Associate Consultant, Raymond Chan give us an introduction to Text Mining, and its uses in providing deeper insights for businesses wanting to gauge customer sentiment, and improve their products and services.
Data is available everywhere. It resides in websites, blogs, emails, social media…the list goes on. The pervasiveness of data is a good thing for businesses, but the challenge that confronts them is how to make sense of it all.
Traditional analytics tend to concentrate on the quantitative aspects of the data, and often neglect the qualitative side of it. Structured data stored in databases are convenient and manageable, but what about unstructured data such as emails, text documents, blog comments and posts on Facebook, Twitter, or LinkedIn? This is where Text Mining comes in.
Text Mining, also referred as Text Analytics, covers this knowledge gap by helping organisations derive value from unstructured (textual) data. Text Analytics software analyses this data using Natural Language Processing (NLP) algorithms and identifies the “why” and “how” concepts, and facts behind the “what” aspects; all this while making the data accessible to Data Mining algorithms for predictions.
An example of Text Mining
You open Twitter and search for tweets (posts) related to Apple using the #apple hashtag. The first post that appears is the following:
What can this post tell us about Apple and the tweet’s author?
- The author is posting about the necessity to improve the (iOS) Control Centre by adding a Cellular Data switch button.
- The author has not used any negative words. The author has a neutral attitude regarding Apple and its products. (This is related to Sentiment Analysis which we will discuss in a future blog post).
- Other (iPhone) users also agree with the author’s ideas, as the post has been retweeted 3000 times. (Social Network Analysis, also a future topic for discussion)
It can then be concluded that updating the Control Centre is a popular request from consumers, and Apple will certainly be able to satisfy them by adding this feature.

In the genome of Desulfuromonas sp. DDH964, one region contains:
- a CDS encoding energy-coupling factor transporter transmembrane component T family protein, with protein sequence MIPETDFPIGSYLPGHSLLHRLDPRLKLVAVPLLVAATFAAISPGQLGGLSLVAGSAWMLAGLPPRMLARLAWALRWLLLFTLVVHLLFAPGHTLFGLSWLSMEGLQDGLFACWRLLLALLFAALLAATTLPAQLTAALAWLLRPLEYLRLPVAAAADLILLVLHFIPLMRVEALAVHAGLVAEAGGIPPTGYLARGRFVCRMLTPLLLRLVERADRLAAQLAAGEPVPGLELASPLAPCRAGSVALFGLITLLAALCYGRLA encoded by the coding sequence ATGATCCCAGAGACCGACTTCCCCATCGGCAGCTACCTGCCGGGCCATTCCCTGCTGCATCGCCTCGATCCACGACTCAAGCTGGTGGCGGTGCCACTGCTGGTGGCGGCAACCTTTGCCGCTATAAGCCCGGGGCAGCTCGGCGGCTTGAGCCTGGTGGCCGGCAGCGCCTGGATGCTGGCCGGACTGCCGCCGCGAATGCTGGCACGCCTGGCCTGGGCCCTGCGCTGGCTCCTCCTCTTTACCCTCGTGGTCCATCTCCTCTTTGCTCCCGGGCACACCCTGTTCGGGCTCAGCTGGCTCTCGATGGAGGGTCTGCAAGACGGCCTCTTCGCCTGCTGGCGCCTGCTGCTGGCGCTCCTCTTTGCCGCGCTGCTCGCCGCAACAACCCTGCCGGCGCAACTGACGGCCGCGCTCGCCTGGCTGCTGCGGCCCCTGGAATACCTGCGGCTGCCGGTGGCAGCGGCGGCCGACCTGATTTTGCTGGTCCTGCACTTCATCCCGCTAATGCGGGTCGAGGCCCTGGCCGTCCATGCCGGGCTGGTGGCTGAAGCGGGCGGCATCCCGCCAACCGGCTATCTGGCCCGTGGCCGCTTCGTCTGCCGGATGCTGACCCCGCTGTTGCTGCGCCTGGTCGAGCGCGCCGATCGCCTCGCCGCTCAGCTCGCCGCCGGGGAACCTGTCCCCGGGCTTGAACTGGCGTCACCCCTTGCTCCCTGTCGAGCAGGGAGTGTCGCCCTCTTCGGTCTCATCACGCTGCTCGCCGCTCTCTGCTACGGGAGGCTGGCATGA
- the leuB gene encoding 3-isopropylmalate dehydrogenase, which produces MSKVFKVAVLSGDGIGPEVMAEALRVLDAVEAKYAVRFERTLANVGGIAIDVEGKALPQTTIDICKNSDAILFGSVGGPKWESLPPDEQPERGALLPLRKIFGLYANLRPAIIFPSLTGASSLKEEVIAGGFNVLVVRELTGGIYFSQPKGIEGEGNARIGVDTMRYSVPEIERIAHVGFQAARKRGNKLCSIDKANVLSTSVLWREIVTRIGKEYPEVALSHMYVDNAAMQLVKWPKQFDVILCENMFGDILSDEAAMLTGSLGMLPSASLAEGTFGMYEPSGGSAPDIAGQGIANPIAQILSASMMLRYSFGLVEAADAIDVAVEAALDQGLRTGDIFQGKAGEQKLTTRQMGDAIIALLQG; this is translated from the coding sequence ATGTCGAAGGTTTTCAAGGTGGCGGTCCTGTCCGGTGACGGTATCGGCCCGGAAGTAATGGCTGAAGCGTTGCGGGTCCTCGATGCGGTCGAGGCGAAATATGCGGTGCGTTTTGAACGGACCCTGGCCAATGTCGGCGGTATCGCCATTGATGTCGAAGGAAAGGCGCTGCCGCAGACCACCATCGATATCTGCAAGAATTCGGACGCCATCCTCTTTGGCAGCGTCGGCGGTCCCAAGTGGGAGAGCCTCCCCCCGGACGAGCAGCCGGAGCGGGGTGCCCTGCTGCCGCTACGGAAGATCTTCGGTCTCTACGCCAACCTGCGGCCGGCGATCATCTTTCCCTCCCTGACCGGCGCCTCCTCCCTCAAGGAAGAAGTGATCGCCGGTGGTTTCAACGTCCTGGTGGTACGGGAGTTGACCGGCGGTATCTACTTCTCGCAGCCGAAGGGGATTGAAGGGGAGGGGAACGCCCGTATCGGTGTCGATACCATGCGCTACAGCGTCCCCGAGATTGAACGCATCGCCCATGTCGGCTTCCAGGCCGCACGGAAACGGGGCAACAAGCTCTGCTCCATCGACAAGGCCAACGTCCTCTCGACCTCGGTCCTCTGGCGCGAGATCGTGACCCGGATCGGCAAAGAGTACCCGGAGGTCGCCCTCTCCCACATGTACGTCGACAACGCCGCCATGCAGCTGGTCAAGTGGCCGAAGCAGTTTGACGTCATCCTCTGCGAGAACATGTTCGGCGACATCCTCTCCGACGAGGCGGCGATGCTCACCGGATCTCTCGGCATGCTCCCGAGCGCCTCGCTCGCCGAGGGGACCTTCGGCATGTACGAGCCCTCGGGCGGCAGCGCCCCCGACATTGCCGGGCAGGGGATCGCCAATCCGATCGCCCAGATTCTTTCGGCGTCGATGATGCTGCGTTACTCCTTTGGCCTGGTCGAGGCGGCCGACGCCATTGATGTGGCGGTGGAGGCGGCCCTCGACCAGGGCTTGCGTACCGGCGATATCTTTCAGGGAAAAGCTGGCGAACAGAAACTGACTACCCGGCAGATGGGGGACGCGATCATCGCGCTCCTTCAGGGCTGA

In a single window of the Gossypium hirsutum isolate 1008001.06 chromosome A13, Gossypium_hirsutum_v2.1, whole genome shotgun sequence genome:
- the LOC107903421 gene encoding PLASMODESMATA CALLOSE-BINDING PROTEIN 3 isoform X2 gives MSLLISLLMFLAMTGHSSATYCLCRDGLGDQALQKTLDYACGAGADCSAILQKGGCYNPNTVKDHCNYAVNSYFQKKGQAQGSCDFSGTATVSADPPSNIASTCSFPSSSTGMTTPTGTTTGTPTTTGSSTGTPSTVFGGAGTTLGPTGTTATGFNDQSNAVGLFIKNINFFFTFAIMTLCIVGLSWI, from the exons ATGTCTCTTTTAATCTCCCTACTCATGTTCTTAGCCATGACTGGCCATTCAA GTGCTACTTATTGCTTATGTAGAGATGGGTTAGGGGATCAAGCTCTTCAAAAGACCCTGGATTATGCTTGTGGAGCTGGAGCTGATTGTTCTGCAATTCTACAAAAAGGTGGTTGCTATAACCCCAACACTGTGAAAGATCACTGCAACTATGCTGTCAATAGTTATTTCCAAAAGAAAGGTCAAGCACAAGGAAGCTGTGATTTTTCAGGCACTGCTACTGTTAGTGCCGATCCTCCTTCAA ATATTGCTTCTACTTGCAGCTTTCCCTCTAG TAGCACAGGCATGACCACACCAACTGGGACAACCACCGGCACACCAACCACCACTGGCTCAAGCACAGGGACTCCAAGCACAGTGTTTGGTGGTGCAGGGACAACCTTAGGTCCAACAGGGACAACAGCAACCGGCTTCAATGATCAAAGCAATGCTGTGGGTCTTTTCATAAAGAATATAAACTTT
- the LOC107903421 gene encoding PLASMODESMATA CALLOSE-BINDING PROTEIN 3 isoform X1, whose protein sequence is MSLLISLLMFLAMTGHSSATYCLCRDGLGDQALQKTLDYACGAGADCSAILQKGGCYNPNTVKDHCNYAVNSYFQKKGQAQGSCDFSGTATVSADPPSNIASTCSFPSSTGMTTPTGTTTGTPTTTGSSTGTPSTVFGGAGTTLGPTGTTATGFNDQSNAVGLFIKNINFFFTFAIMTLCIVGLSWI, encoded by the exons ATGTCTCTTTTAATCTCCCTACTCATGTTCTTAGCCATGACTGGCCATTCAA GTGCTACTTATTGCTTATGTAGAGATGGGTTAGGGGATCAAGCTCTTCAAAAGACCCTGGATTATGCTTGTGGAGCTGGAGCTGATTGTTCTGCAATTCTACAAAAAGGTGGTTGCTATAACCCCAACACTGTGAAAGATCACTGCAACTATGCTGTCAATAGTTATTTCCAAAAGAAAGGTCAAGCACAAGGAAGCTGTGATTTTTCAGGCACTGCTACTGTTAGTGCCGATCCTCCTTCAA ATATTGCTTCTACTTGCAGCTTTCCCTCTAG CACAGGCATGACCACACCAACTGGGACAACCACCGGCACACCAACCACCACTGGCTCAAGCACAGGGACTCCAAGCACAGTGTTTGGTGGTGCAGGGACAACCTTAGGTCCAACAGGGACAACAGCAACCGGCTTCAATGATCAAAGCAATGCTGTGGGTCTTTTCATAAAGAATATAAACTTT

What we have done is similar to how Text Analytics software performs its analysis. It seems fast and easy to do manually when only analysing a single tweet, but how about 1000 tweets? Or 10,000 tweets?
Every minute, there are 300,000 posts “tweeted” worldwide (that’s more than 1 billion per day!). While not all of them might be useful, many of them contain valuable business insights…Could you really afford to miss any?
How do you make use of mined, unstructured data?
The above example is simplified, and only covers one use of Text Mining. Other than analysing customer satisfaction on social media, Text Mining is also used in numerous other ways.
It is common to find open-ended questions in surveys, and they are designed to allow respondents to freely express their opinions. Text Mining can be used to analyse those responses and discover insights that cannot be found due to the limitation of multiple-choice questions.
Take the example of a Telco. It can combine results obtained from social media posts and data mining tools to predict the likelihood of customer churning.
Understanding how customers feel during their subscription is an important consideration, as it increases the chance of retaining them, while also attracting new customers by improving the company’s offers and services.
Numbers don’t always paint the full picture. The rise of social media platforms and the abundance of textual information, means that many new opportunities for meaningful analysis are now available. The next step is about utilising this otherwise unused source and start discovering new valuable business insights among other less important ones.